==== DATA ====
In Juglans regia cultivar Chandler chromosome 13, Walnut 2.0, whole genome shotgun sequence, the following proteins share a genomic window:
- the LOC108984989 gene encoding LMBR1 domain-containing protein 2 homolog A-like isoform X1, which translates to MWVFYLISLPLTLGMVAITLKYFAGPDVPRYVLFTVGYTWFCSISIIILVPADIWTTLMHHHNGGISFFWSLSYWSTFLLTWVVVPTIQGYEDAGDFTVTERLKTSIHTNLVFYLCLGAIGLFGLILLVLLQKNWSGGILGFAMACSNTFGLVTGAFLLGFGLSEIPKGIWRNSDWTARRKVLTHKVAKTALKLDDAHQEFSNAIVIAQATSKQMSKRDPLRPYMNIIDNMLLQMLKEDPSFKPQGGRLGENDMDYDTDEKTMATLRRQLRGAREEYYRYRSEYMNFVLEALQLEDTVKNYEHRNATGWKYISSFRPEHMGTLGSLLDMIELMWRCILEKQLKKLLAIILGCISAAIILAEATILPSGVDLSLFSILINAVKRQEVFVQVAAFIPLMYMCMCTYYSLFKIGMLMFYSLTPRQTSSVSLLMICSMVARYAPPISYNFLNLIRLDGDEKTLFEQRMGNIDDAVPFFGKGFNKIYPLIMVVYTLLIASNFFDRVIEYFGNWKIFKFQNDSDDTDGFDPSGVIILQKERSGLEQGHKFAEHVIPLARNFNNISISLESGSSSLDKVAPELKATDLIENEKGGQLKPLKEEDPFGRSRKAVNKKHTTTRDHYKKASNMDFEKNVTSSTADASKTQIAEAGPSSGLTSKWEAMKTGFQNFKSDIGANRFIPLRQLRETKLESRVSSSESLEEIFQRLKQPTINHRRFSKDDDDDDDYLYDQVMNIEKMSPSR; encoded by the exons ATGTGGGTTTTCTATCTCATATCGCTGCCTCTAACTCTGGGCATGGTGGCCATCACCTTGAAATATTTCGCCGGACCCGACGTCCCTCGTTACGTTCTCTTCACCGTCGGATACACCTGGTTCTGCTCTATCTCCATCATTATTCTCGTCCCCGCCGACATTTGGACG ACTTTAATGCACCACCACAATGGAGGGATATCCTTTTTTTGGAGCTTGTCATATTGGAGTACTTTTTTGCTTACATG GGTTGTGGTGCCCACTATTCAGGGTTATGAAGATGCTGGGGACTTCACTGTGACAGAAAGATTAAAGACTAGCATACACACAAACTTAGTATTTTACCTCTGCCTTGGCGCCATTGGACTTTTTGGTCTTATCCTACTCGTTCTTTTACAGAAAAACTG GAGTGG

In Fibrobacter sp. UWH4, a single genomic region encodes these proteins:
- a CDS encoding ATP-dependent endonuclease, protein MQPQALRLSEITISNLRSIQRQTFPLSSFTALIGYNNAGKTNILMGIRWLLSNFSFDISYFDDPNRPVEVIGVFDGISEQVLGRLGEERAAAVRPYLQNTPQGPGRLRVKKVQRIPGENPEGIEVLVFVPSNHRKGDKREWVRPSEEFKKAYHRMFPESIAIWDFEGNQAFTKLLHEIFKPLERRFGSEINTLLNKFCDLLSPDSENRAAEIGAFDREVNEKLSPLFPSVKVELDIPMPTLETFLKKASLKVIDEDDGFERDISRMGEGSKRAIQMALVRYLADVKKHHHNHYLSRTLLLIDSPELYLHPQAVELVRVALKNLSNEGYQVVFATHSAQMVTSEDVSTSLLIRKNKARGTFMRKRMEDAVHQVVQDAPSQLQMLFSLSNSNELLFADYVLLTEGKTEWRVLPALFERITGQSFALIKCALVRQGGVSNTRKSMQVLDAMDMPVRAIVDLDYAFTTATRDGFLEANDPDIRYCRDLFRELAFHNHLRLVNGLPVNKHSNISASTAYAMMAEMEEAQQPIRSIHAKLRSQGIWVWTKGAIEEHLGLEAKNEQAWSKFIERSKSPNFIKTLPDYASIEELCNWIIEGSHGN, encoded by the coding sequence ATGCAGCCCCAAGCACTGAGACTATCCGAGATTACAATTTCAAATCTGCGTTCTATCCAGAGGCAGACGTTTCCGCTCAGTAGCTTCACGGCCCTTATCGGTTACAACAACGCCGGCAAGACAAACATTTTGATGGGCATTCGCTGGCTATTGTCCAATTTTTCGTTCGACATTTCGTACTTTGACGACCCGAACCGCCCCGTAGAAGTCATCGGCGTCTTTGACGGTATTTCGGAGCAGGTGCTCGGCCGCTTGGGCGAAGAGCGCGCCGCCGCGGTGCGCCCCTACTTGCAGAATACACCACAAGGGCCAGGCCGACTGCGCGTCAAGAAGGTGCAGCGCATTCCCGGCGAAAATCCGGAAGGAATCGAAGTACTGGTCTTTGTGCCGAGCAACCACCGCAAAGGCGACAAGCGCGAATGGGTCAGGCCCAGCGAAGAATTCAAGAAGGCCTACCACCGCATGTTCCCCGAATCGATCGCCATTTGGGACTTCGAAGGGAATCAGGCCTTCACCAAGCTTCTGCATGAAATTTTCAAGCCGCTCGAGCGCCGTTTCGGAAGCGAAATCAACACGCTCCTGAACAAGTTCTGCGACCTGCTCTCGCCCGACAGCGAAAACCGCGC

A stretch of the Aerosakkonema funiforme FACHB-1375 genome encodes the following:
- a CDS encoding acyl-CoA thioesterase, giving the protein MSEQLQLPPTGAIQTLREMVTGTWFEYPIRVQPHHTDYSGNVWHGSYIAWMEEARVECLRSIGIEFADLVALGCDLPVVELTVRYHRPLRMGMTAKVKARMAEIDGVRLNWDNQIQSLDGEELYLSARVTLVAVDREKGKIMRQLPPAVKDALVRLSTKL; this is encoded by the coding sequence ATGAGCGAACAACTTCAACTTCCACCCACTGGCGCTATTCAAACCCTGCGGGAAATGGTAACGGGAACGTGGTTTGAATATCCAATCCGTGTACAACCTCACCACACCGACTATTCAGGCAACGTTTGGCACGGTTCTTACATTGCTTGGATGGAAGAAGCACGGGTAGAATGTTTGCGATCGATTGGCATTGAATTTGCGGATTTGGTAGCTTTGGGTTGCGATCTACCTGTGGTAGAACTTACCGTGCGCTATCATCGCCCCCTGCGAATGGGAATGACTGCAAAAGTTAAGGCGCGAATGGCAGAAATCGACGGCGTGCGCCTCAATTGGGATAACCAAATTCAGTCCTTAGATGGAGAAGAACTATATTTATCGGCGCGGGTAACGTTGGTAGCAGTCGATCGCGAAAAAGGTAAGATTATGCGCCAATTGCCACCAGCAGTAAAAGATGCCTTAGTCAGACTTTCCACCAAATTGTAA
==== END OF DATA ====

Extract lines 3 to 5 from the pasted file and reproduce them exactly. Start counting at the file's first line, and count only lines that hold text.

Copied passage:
In Fibrobacter sp. UWH4, a single genomic region encodes these proteins:
- a CDS encoding ATP-dependent endonuclease, protein MQPQALRLSEITISNLRSIQRQTFPLSSFTALIGYNNAGKTNILMGIRWLLSNFSFDISYFDDPNRPVEVIGVFDGISEQVLGRLGEERAAAVRPYLQNTPQGPGRLRVKKVQRIPGENPEGIEVLVFVPSNHRKGDKREWVRPSEEFKKAYHRMFPESIAIWDFEGNQAFTKLLHEIFKPLERRFGSEINTLLNKFCDLLSPDSENRAAEIGAFDREVNEKLSPLFPSVKVELDIPMPTLETFLKKASLKVIDEDDGFERDISRMGEGSKRAIQMALVRYLADVKKHHHNHYLSRTLLLIDSPELYLHPQAVELVRVALKNLSNEGYQVVFATHSAQMVTSEDVSTSLLIRKNKARGTFMRKRMEDAVHQVVQDAPSQLQMLFSLSNSNELLFADYVLLTEGKTEWRVLPALFERITGQSFALIKCALVRQGGVSNTRKSMQVLDAMDMPVRAIVDLDYAFTTATRDGFLEANDPDIRYCRDLFRELAFHNHLRLVNGLPVNKHSNISASTAYAMMAEMEEAQQPIRSIHAKLRSQGIWVWTKGAIEEHLGLEAKNEQAWSKFIERSKSPNFIKTLPDYASIEELCNWIIEGSHGN, encoded by the coding sequence ATGCAGCCCCAAGCACTGAGACTATCCGAGATTACAATTTCAAATCTGCGTTCTATCCAGAGGCAGACGTTTCCGCTCAGTAGCTTCACGGCCCTTATCGGTTACAACAACGCCGGCAAGACAAACATTTTGATGGGCATTCGCTGGCTATTGTCCAATTTTTCGTTCGACATTTCGTACTTTGACGACCCGAACCGCCCCGTAGAAGTCATCGGCGTCTTTGACGGTATTTCGGAGCAGGTGCTCGGCCGCTTGGGCGAAGAGCGCGCCGCCGCGGTGCGCCCCTACTTGCAGAATACACCACAAGGGCCAGGCCGACTGCGCGTCAAGAAGGTGCAGCGCATTCCCGGCGAAAATCCGGAAGGAATCGAAGTACTGGTCTTTGTGCCGAGCAACCACCGCAAAGGCGACAAGCGCGAATGGGTCAGGCCCAGCGAAGAATTCAAGAAGGCCTACCACCGCATGTTCCCCGAATCGATCGCCATTTGGGACTTCGAAGGGAATCAGGCCTTCACCAAGCTTCTGCATGAAATTTTCAAGCCGCTCGAGCGCCGTTTCGGAAGCGAAATCAACACGCTCCTGAACAAGTTCTGCGACCTGCTCTCGCCCGACAGCGAAAACCGCGC

A stretch of the Aerosakkonema funiforme FACHB-1375 genome encodes the following: